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ADHD skyrocketing diagnoses and overmedication in children

More children than ever are diagnosed with ADHD

By all reports the rate of children diagnosed with attention deficit hyperactivity disorder (ADHD) are skyrocketing. The CDC, which last did a comprehensive study in 2007, has stated that an estimated one in five boys in high school are diagnosed with the disorder, many of which are treated with medications.

How high are actual ADHD rates?

ADHD diagnosis rose 22% between 2003 and 2007, based on the same telephone surveys of 76,000 families in the U.S., and has climbed by an average of 3% to 6% each year between 2000 and 2010.

Some medical experts contend this estimate is too high. For instance, one medical expert countered, “By definition, ADHD requires that symptoms have to have a significant effect on life. To say that a tenth of all children have a biologic condition that affects their life enough to call it a disorder just does not make sense.”

But regardless of the accuracy, the increase in diagnosis of ADHD has caused some in the medical community such as Dr. Thomas Power, director of the center for management of ADHD at Children’s Hospital in Philadelphia, to question whether ADHD might be overdiagnosed and overmedicated.

Overmedicating is a huge concern, especially since drugs such as Adderall and Ritalin may have serious side-effects. The long-term mental and physical health of early behavior-modifying drugs is also unknown at this time.

Over diagnosis highlights the inadequacy of dealing with mental health issues

Some experts contend that ADHD is often diagnosed by a pediatrician or family doctor, but these doctors may not be fully trained to provide a medical diagnosis. Ruth Hughes, CEO of Children and Adults with Attention-Deficit Hyperactivity Disorder (CHADD) believes, “The symptoms have to occur every day for a long period of time, and, more importantly, these symptoms have to lead to major disruption or impairment in at least two areas of a person’s life, such as at school or in relationships.”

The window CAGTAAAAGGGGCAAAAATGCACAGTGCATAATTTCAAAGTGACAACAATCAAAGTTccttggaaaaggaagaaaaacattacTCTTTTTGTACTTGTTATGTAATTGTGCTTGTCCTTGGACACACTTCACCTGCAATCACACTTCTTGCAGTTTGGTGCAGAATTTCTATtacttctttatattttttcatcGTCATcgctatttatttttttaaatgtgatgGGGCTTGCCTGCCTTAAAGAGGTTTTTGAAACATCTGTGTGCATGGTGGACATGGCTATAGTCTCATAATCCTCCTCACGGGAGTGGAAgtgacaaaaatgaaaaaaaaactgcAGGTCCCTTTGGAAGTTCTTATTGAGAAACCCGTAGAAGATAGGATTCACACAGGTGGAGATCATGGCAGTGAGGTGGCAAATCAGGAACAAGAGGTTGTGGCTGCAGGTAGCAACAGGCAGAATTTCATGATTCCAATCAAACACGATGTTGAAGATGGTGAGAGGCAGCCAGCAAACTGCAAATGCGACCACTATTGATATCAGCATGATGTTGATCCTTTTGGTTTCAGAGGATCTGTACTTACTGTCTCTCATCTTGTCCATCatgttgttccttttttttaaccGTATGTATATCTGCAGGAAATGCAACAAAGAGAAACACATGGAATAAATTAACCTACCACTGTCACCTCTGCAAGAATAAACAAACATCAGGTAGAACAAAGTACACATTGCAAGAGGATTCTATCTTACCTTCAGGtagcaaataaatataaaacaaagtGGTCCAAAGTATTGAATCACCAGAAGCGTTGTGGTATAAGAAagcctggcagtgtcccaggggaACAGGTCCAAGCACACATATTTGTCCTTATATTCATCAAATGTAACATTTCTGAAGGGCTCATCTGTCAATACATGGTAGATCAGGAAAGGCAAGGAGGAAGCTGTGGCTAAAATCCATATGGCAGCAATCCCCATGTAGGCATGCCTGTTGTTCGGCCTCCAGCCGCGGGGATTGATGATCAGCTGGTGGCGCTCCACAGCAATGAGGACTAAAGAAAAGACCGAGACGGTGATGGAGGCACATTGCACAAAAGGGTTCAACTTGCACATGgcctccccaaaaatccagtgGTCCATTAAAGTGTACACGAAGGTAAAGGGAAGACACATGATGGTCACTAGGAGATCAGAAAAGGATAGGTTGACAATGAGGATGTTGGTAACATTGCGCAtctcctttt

Doctors who see kids periodically or annually may not have all the information they need to make an accurate diagnosis and may not understand the proper guidelines for an ADHD diagnosis.

If you believe your child has ADHD you may need to take them to a specialist who can review the child’s hyperactive, impulsive and inattentive behavior, and who has the time to collect and vet the input from a variety of sources and individuals who have interaction with your child.

Unfortunately, most insurers do not reimburse for such evaluations and this may leave parents with little options other than relying on a family medical doctor to prescribe medication such as Ritalin or Adderall.

Medical experts contend that a misdiagnosis or improper treatment can mean that some children who have learning disabilities or other mental illnesses may not get the treatment they need.

What should you try before medication?

Most experts suggest not using medication alone but instead using a variety of treatments such as behavior modification, parent training, school intervention and medication. For instance setting limits and educating children about the consequences of their actions can help as well as having parents, doctors and teachers coordinate their efforts to ensure that the appropriate behavior is being positively reinforced among children with ADHD.

The bottom line: Do not rush to diagnosis your child with ADHD and prescribe them medication without first getting a proper evaluation.
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